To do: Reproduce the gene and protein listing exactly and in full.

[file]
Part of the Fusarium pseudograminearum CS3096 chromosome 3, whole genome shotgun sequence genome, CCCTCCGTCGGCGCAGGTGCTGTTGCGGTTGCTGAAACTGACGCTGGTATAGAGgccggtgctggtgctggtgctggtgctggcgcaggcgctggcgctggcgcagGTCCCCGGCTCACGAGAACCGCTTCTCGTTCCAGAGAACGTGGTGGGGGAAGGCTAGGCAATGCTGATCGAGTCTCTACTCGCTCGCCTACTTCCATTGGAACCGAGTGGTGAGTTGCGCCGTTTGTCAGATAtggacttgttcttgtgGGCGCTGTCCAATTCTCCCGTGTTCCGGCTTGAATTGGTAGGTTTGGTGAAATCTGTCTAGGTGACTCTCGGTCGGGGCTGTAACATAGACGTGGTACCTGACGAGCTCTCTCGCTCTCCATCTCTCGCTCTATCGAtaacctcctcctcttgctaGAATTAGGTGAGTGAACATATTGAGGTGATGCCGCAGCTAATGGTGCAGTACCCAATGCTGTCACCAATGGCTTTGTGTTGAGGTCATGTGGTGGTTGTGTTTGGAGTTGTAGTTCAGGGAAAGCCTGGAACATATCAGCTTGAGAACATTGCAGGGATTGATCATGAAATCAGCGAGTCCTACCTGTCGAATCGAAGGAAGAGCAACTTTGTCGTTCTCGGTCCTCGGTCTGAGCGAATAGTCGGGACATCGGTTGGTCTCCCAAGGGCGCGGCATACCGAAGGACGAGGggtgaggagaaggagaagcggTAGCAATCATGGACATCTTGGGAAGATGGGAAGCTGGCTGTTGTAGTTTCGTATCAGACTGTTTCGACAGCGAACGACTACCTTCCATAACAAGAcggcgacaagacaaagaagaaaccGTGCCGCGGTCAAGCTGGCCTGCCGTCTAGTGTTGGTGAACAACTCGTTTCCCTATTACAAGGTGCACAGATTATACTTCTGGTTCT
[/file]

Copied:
Part of the Fusarium pseudograminearum CS3096 chromosome 3, whole genome shotgun sequence genome, CCCTCCGTCGGCGCAGGTGCTGTTGCGGTTGCTGAAACTGACGCTGGTATAGAGgccggtgctggtgctggtgctggtgctggcgcaggcgctggcgctggcgcagGTCCCCGGCTCACGAGAACCGCTTCTCGTTCCAGAGAACGTGGTGGGGGAAGGCTAGGCAATGCTGATCGAGTCTCTACTCGCTCGCCTACTTCCATTGGAACCGAGTGGTGAGTTGCGCCGTTTGTCAGATAtggacttgttcttgtgGGCGCTGTCCAATTCTCCCGTGTTCCGGCTTGAATTGGTAGGTTTGGTGAAATCTGTCTAGGTGACTCTCGGTCGGGGCTGTAACATAGACGTGGTACCTGACGAGCTCTCTCGCTCTCCATCTCTCGCTCTATCGAtaacctcctcctcttgctaGAATTAGGTGAGTGAACATATTGAGGTGATGCCGCAGCTAATGGTGCAGTACCCAATGCTGTCACCAATGGCTTTGTGTTGAGGTCATGTGGTGGTTGTGTTTGGAGTTGTAGTTCAGGGAAAGCCTGGAACATATCAGCTTGAGAACATTGCAGGGATTGATCATGAAATCAGCGAGTCCTACCTGTCGAATCGAAGGAAGAGCAACTTTGTCGTTCTCGGTCCTCGGTCTGAGCGAATAGTCGGGACATCGGTTGGTCTCCCAAGGGCGCGGCATACCGAAGGACGAGGggtgaggagaaggagaagcggTAGCAATCATGGACATCTTGGGAAGATGGGAAGCTGGCTGTTGTAGTTTCGTATCAGACTGTTTCGACAGCGAACGACTACCTTCCATAACAAGAcggcgacaagacaaagaagaaaccGTGCCGCGGTCAAGCTGGCCTGCCGTCTAGTGTTGGTGAACAACTCGTTTCCCTATTACAAGGTGCACAGATTATACTTCTGGTTCT